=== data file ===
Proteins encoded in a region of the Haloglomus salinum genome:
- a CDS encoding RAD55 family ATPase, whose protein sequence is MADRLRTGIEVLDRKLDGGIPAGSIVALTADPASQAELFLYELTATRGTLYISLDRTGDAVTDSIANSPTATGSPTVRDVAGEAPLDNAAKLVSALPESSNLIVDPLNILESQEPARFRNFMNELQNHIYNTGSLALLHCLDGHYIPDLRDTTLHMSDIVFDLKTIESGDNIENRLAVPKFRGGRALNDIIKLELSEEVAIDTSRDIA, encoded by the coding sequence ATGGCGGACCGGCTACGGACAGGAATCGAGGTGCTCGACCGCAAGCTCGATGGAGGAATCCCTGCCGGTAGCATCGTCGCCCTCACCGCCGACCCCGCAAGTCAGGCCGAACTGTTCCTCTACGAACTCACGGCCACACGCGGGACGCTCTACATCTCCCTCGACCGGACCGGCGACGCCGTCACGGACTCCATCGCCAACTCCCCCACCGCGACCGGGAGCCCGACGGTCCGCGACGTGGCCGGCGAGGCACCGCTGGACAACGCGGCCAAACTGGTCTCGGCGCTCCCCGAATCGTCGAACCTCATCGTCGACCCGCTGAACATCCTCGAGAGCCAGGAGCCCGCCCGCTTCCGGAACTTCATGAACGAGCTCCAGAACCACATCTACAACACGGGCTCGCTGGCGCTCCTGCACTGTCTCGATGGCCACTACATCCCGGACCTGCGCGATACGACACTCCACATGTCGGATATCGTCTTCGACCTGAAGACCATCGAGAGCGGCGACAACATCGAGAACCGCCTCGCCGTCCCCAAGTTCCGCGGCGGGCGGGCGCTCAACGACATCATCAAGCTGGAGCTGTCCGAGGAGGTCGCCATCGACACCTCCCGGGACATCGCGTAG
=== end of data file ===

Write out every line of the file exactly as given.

Proteins encoded in a region of the Haloglomus salinum genome:
- a CDS encoding RAD55 family ATPase, whose protein sequence is MADRLRTGIEVLDRKLDGGIPAGSIVALTADPASQAELFLYELTATRGTLYISLDRTGDAVTDSIANSPTATGSPTVRDVAGEAPLDNAAKLVSALPESSNLIVDPLNILESQEPARFRNFMNELQNHIYNTGSLALLHCLDGHYIPDLRDTTLHMSDIVFDLKTIESGDNIENRLAVPKFRGGRALNDIIKLELSEEVAIDTSRDIA, encoded by the coding sequence ATGGCGGACCGGCTACGGACAGGAATCGAGGTGCTCGACCGCAAGCTCGATGGAGGAATCCCTGCCGGTAGCATCGTCGCCCTCACCGCCGACCCCGCAAGTCAGGCCGAACTGTTCCTCTACGAACTCACGGCCACACGCGGGACGCTCTACATCTCCCTCGACCGGACCGGCGACGCCGTCACGGACTCCATCGCCAACTCCCCCACCGCGACCGGGAGCCCGACGGTCCGCGACGTGGCCGGCGAGGCACCGCTGGACAACGCGGCCAAACTGGTCTCGGCGCTCCCCGAATCGTCGAACCTCATCGTCGACCCGCTGAACATCCTCGAGAGCCAGGAGCCCGCCCGCTTCCGGAACTTCATGAACGAGCTCCAGAACCACATCTACAACACGGGCTCGCTGGCGCTCCTGCACTGTCTCGATGGCCACTACATCCCGGACCTGCGCGATACGACACTCCACATGTCGGATATCGTCTTCGACCTGAAGACCATCGAGAGCGGCGACAACATCGAGAACCGCCTCGCCGTCCCCAAGTTCCGCGGCGGGCGGGCGCTCAACGACATCATCAAGCTGGAGCTGTCCGAGGAGGTCGCCATCGACACCTCCCGGGACATCGCGTAG